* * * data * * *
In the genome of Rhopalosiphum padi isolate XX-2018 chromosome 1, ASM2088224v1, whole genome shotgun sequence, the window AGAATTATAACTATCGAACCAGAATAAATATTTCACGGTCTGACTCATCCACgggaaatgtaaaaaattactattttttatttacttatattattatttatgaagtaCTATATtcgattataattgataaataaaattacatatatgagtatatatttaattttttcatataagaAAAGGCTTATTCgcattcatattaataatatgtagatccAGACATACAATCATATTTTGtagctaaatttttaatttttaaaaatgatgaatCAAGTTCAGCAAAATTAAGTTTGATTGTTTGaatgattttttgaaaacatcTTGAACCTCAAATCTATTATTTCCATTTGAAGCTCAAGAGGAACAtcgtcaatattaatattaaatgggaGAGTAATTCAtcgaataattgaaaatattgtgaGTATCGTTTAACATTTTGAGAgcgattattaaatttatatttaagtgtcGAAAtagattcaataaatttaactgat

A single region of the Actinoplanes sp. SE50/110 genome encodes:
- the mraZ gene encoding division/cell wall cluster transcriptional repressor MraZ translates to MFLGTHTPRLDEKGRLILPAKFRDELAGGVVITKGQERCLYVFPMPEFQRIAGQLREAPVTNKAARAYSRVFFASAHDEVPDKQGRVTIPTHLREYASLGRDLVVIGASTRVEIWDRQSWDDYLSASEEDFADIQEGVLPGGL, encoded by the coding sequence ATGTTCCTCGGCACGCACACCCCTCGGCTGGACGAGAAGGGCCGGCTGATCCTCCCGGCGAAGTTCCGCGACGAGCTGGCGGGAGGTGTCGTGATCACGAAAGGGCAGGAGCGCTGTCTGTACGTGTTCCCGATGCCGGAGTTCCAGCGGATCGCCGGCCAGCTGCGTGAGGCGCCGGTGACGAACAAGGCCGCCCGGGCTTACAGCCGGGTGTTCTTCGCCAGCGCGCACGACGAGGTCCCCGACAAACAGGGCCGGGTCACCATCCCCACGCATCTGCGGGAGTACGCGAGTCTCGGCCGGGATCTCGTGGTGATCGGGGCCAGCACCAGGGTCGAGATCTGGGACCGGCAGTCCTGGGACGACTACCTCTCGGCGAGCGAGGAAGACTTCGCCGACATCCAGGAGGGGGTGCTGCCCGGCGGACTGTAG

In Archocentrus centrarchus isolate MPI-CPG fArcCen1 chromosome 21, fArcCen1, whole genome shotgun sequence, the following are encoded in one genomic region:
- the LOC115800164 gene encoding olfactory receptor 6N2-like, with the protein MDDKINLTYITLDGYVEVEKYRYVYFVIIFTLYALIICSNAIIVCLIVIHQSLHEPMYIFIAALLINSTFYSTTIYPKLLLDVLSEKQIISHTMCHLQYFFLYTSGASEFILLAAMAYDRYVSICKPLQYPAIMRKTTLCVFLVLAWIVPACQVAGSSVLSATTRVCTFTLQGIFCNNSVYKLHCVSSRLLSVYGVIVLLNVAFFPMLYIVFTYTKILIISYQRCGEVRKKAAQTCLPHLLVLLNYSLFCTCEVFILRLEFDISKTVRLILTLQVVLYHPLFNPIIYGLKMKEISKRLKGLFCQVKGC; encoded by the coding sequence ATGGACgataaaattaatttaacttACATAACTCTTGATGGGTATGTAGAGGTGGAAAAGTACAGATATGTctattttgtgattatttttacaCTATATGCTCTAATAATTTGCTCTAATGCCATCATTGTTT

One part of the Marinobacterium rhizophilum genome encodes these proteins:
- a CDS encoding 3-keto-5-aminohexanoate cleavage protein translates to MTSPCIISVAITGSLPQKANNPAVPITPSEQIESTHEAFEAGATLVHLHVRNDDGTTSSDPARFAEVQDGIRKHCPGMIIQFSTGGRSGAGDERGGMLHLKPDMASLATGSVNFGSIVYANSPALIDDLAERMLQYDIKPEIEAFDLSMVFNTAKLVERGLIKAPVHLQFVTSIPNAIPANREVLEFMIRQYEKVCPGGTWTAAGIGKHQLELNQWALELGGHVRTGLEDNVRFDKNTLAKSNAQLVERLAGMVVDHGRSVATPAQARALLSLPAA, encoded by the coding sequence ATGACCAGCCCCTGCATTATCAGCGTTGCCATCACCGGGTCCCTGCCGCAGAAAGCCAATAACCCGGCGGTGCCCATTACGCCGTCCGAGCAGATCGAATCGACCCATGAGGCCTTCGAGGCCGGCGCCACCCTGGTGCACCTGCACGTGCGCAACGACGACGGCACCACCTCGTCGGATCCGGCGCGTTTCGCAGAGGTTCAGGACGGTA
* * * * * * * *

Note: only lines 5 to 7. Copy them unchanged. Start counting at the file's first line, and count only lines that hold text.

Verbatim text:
- the LOC115800164 gene encoding olfactory receptor 6N2-like, with the protein MDDKINLTYITLDGYVEVEKYRYVYFVIIFTLYALIICSNAIIVCLIVIHQSLHEPMYIFIAALLINSTFYSTTIYPKLLLDVLSEKQIISHTMCHLQYFFLYTSGASEFILLAAMAYDRYVSICKPLQYPAIMRKTTLCVFLVLAWIVPACQVAGSSVLSATTRVCTFTLQGIFCNNSVYKLHCVSSRLLSVYGVIVLLNVAFFPMLYIVFTYTKILIISYQRCGEVRKKAAQTCLPHLLVLLNYSLFCTCEVFILRLEFDISKTVRLILTLQVVLYHPLFNPIIYGLKMKEISKRLKGLFCQVKGC; encoded by the coding sequence ATGGACgataaaattaatttaacttACATAACTCTTGATGGGTATGTAGAGGTGGAAAAGTACAGATATGTctattttgtgattatttttacaCTATATGCTCTAATAATTTGCTCTAATGCCATCATTGTTT

One part of the Marinobacterium rhizophilum genome encodes these proteins:
- a CDS encoding 3-keto-5-aminohexanoate cleavage protein translates to MTSPCIISVAITGSLPQKANNPAVPITPSEQIESTHEAFEAGATLVHLHVRNDDGTTSSDPARFAEVQDGIRKHCPGMIIQFSTGGRSGAGDERGGMLHLKPDMASLATGSVNFGSIVYANSPALIDDLAERMLQYDIKPEIEAFDLSMVFNTAKLVERGLIKAPVHLQFVTSIPNAIPANREVLEFMIRQYEKVCPGGTWTAAGIGKHQLELNQWALELGGHVRTGLEDNVRFDKNTLAKSNAQLVERLAGMVVDHGRSVATPAQARALLSLPAA, encoded by the coding sequence ATGACCAGCCCCTGCATTATCAGCGTTGCCATCACCGGGTCCCTGCCGCAGAAAGCCAATAACCCGGCGGTGCCCATTACGCCGTCCGAGCAGATCGAATCGACCCATGAGGCCTTCGAGGCCGGCGCCACCCTGGTGCACCTGCACGTGCGCAACGACGACGGCACCACCTCGTCGGATCCGGCGCGTTTCGCAGAGGTTCAGGACGGTA